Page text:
“We regret that Medvedev has become the mouthpiece for the plans of Iran’s enemies.”
Russia’s attitude towards Iran has appeared to dramatically shift after Medvedev visited the US late last June.
On July 12, Medvedev made his toughest remarks to date about the Iranian nuclear programme, which Tehran has always insisted is entirely peaceful in aim.
“Iran is nearing the possession of the potential which, in principle, could be used for the creation of a nuclear weapon,” he told Russian diplomats.
“Russia is a great nation and … but you should know that the remarks [of Medvedev] are a trailer for the propagandist scenario that the US will stage”
Mahmoud Ahmadinejad, president of Iran
Three days later, Medvedev warned Iranian leaders that they did not “live in space” and accused them of exploiting the nuclear standoff with the international community for political ends.
“Iran is an active trade partner of ours. But this does not mean that we are indifferent to how Iran is developing its nuclear programme,” Medvedev said at a news conference alongside German Chancellor Angela Merkel.
Ties between Tehran and Moscow deteriorated sharply when Russia backed a fourth set of UN sanctions over Iran’s nuclear programme adopted by the Security Council on June 9.
“Russia is a great nation and we are friends and are interested in expanding our friendly relationship, but you should know that the remarks [of Medvedev] are a trailer for the propagandist scenario that the US will stage,” Ahmadinejad said.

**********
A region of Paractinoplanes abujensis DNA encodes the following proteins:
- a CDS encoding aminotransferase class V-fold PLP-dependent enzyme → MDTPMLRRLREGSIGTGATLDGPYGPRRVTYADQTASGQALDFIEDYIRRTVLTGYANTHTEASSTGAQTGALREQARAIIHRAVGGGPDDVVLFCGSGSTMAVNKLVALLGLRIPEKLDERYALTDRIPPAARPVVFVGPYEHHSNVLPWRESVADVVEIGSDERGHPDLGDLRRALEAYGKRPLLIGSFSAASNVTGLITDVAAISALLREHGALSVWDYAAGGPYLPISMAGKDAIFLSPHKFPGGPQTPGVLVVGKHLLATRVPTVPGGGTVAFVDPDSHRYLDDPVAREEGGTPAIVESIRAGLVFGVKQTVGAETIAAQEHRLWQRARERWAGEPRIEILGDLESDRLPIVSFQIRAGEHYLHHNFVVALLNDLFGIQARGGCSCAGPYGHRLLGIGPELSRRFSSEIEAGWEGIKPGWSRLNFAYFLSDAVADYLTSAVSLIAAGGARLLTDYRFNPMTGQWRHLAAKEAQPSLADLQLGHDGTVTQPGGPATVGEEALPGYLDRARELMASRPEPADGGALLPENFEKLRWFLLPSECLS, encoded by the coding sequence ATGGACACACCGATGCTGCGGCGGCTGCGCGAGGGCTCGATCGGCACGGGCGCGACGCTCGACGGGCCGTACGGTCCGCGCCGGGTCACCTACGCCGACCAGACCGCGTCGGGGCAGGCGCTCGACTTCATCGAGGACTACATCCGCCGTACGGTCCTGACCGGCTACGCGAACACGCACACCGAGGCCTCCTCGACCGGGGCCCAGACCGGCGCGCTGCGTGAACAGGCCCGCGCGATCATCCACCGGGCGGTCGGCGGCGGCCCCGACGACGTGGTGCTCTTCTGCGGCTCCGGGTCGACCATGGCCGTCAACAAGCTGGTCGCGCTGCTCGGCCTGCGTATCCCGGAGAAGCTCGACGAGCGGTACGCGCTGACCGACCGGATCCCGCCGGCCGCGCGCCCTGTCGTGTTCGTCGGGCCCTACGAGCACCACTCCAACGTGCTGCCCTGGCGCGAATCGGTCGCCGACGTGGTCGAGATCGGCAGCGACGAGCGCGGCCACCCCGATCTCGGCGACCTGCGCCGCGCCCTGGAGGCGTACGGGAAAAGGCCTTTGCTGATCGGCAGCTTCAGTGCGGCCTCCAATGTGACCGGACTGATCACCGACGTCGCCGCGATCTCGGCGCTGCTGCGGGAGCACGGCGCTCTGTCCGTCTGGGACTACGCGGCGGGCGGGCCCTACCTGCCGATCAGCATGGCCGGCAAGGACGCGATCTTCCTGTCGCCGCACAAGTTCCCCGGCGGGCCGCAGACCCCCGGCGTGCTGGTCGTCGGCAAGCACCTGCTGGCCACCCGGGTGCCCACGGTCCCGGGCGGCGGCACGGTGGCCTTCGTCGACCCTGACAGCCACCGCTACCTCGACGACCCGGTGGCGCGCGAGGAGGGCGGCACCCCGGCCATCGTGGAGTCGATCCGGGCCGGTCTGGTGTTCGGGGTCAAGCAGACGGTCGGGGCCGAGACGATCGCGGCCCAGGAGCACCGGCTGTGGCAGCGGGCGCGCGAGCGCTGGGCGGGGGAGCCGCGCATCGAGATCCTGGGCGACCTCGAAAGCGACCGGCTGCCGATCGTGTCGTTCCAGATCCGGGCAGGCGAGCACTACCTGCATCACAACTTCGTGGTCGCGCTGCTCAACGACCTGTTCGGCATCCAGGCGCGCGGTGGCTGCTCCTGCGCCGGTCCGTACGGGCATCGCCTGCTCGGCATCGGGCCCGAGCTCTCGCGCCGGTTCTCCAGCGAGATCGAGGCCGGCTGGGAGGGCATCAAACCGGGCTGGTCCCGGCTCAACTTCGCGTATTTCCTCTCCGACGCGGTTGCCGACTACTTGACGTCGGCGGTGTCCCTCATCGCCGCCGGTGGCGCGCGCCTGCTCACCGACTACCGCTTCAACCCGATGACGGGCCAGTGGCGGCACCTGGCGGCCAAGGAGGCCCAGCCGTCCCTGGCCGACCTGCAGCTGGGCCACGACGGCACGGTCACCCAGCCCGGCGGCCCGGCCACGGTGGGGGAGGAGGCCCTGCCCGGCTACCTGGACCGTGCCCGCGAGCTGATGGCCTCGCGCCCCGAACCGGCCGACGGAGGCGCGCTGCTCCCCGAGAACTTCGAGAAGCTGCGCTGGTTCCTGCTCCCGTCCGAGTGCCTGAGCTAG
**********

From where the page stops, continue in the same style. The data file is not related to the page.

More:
“This scenario has been kick-started by the Russian president.”
New nuclear chapter
On Saturday, Iran revived a long-suspended nuclear fusion programme started during the time of Reza Pahlavi, the late Iranian Shah toppled by the Islamic Revolution in 1979.
Ali Akbar Salehi, the Iranian atomic chief, announced on Saturday that an eight million dollar fund had been set up to conduct “serious” research in the area of nuclear fusion.
He said 50 people have been hired for the work, which Iran began nearly three decades ago but was initially “not very serious” about pursuing.
“Fusion research has been launched seriously today,” the ISNA news agency quoted Salehi as saying.
“The start-up budget is eight million dollars,” he said.
“It takes 20 to 30 years before this process can be commercialised but we have to use all the capacity in the country to provide the necessary speed for fusion research.”
Nuclear fusion has long been touted as the cheap, safe, clean and almost limitless energy source of the future but efforts to harness it for power generation have so far failed to bear fruit.
Fusion is used in hydrogen bombs, where fissile material like that used in a simple nuclear warhead launches the process by which atomic nuclei fuse together to release energy.
Iran has always rejected Western suspicions that its nuclear programme is aimed at developing weapons, insists its work is for scientific research.